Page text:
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    Phantom Risk: Scientific Inference and the Law (Paperback) Edited by Kenneth R. Foster, Edited by Etc., Edited by David E. Bernstein, Edited by Peter W. Huber

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    DescriptionPhantom risks are risks whose very existence is unproven and perhaps unprovable, yet they raise real problems at the interface of science and the law. Phantom Risk surveys a dozen scientific issues that have led to public controversy and litigation - among them, miscarriage from the use of video display terminals, birth defects in children whose mothers used the drug Bendectin, and cancer from low-intensity magnetic fields, and from airborne asbestos. It presents the scientific evidence behind these and other issues and summarizes the resulting litigation.Focusing on the great disparity between the scientific evidence that is sufficient to arouse public fears and that needed to establish a hazard or its absence, these original contributions probe the problem of scientific ambiguity in risk assessment, and the mayhem this creates in the courtroom.Although the authors are clearly optimistic about the use of science to detect and evaluate risks, they recognize the difficulty of inferring cause-and-effect relationships from epidemiological (observational) evidence and of inferring risks to humans from high-dose animal experiments, the two major sources of evidence. The final chapter reviews the exceptionally difficult problem of how the legal impact of disputes about phantom risks can be reduced.Kenneth R. Foster is Associate Professor in the Department of Bioengineering at the University of Pennsylvania. David E. Bernstein is an attorney at the law firm of Crowell & Moring. Peter W. Huber is a Senior Fellow of the Manhattan Institute for Policy Research and serves as Counsel to the law firm of Mayer, Brown & Platt.


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    Title
    Phantom Risk
    Subtitle
    Scientific Inference and the Law
    Authors and contributors
    Edited by Kenneth R. Foster, Edited by Etc., Edited by David E. Bernstein, Edited by Peter W. Huber
    Physical properties
    Format: Paperback
    Number of pages: 472
    Width: 153 mm
    Height: 228 mm
    Thickness: 27 mm
    Weight: 796 g
    Language
    English
    ISBN
    ISBN 13: 9780262561198
    ISBN 10: 0262561190
    Classifications

    BIC geographical qualifier V2: 1KBB
    B&T Book Type: NF
    BIC E4L: SCI
    BIC subject category V2: P
    Nielsen BookScan Product Class 3: S7.0
    B&T Modifier: Region of Publication: 01
    BIC subject category V2: JFF, MBN
    LC classification: K
    BIC subject category V2: JKS
    B&T Modifier: Geographic Designator: 01
    BISAC V2.8: SCI075000
    Ingram Subject Code: SE
    Libri: I-SE
    LC subject heading:
    B&T Modifier: Subject Development: 04
    B&T Modifier: Text Format: 02
    B&T Modifier: Academic Level: 02
    BISAC V2.8: MED078000
    B&T Merchandise Category: POD
    B&T General Subject: 490
    BIC subject category V2: LNT, LNDA
    LC subject heading: ,
    Warengruppen-Systematik des deutschen Buchhandels: 27100
    BISAC V2.8: LAW000000
    Abridged Dewey: 340
    B&T Approval Code: A39304500
    BIC subject category V2: 1KBB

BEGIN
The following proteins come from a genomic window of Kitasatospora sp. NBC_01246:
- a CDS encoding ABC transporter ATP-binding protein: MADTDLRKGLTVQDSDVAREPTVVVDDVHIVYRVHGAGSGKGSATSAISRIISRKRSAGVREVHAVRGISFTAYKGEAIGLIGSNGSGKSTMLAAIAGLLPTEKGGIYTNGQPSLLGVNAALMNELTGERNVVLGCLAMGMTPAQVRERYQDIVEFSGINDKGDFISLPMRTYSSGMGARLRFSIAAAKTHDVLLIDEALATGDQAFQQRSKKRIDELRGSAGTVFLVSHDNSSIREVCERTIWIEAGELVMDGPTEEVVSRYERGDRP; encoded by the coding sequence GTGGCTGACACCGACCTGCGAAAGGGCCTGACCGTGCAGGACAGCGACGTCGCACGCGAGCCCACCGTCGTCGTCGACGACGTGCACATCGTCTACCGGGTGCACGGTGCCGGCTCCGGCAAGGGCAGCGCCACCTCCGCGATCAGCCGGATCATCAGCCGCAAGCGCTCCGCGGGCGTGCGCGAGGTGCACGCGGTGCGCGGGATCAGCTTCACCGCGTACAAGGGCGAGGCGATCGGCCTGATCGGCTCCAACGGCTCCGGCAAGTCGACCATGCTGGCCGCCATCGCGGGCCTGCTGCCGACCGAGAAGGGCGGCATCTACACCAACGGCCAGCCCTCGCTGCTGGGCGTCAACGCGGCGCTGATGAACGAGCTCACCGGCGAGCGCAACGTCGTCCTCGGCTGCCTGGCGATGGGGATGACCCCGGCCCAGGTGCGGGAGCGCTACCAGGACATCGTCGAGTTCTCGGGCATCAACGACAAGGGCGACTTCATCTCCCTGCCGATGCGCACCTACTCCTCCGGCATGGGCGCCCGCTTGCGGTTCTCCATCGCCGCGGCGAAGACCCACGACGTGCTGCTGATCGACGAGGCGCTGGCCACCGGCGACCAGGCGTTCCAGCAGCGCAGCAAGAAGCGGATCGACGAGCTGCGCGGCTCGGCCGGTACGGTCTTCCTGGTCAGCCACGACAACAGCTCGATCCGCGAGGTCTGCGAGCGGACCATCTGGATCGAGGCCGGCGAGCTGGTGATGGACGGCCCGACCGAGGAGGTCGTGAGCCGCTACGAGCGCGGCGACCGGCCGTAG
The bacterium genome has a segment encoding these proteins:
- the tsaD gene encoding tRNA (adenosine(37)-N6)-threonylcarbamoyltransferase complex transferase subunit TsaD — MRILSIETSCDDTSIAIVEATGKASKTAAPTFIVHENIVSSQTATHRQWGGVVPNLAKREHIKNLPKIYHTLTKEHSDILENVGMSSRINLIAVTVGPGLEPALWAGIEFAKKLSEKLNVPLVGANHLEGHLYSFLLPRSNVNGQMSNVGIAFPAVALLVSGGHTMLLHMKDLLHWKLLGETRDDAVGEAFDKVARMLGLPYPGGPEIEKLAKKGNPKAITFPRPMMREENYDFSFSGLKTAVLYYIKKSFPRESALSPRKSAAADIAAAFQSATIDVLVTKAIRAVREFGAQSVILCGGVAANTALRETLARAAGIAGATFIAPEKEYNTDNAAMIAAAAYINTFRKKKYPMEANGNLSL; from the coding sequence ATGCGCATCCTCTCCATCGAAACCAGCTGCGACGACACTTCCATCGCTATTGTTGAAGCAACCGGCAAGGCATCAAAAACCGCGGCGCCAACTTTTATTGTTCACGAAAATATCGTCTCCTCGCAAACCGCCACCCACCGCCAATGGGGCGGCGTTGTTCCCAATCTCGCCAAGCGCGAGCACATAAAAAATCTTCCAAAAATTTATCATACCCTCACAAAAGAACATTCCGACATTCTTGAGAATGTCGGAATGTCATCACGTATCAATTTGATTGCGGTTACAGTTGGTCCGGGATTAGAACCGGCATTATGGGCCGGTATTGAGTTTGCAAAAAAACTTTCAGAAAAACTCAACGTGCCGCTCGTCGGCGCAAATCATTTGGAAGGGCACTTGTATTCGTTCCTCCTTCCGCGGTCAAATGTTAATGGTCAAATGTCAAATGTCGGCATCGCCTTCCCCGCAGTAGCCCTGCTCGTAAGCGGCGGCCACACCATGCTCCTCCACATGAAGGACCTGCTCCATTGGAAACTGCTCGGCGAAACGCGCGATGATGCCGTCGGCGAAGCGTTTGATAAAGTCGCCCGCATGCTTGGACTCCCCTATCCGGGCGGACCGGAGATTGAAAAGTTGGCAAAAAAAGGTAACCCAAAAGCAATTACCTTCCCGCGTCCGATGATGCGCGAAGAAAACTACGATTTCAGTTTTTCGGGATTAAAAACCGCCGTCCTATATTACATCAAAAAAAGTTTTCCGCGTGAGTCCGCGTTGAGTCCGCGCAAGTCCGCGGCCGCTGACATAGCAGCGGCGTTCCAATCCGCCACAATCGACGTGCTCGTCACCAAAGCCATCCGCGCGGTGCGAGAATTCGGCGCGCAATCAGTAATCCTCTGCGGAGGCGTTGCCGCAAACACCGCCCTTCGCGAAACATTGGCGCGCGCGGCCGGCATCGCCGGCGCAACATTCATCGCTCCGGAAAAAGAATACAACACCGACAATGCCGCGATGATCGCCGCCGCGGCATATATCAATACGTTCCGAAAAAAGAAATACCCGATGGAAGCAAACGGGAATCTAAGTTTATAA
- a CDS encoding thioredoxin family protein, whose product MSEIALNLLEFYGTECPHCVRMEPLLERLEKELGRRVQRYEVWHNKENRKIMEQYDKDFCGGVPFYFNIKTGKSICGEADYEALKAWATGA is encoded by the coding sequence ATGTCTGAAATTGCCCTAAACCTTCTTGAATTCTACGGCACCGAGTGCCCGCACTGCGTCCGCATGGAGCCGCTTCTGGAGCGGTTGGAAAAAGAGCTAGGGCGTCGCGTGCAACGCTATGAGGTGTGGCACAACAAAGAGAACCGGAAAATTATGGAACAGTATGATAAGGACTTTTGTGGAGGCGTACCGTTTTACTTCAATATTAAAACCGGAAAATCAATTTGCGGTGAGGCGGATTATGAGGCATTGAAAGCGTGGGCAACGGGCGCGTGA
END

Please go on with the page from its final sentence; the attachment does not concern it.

BISAC V2.8: LAW087000
    DC22: 346.03
    LC subject heading:
    DC21: 363.17
    BISAC V2.8: LAW093000
    Thema V1.0: JKS, MBN, JBF, P, LNT, LNDA
    Thema geographical qualifier V1.0: 1KBB
    Edition
    New edition
    Edition statement
    New edition
    Illustrations note
    12
    Publisher
    MIT Press Ltd
    Imprint name
    MIT Press
    Publication date
    26 February 1999
    Publication City/Country
    Cambridge, Mass.
    Author Information
    Kenneth R. Foster is Associate Professor in the Department of Bioengineering at the University of Pennsylvania. David E. Bernstein is an attorney at the law firm of Crowell & Moring. Peter W. Huber is a Senior Fellow of the Manhattan Institute for Policy Research and serves as Counsel to the law firm of Mayer, Brown & Platt.
    Review quote
    " Phantom Risk is a much needed antidote for the hysteria overlow-level insult that pervades and debilitates our society." Alvin M. Weinberg , Distinguished Fellow, Oak RidgeAssociated Universities
    Table of contents
    A scientific perspective; a legal perspective. Part 1 Phantom (or not so phantom) risks: weak magnetic fields - a cancer connection?, Kenneth R. Foster; spermicides and birth defects, James L. Mills; Benedictin and the language of causation, Louis Lasagna and Sheila R. Shulman; miscarriage and video display terminals - an update, Kenneth R. Foster; the legal context. Part 2 Just a little bit of poison: environmental pollution and cancer - some misconceptions, Bruce N. Ames and Lois Swirsky Gold; asbestos - the hazard, the risk and public policy, Ralph D'Agostino, Jr. and Richard Wilson; the human health effects of polychlorinated biphenyls, Renate D. Kimbrough; trichloroethylene - toxicology and epidemiology - a critical review of the literature, Rudolph J. Jaeger and Arlene L. Weiss; dioxin -perceptions, estimates and measures, Michael Gough; the Three Mile Island nuclear accident and public health consequences, George K. Tokuhata; the fallout controversy, Ralph E. Lapp; the saga of Fernald, Bernard L. Cohen; the legal context. Part 3 Medical controversy: trauma and cancer, Marvin M. Romsdahl; chemical pollutants and "multiple chemical sensitivities", Michael I. Luster et al; immunologic laboratory tests - a critique of the Alcolac decision, Richard S. Cornfeld and Stuart F. Schlossman; the legal context. Part 4 Conclusion - phantom risk - a problem at the interface of science and the law.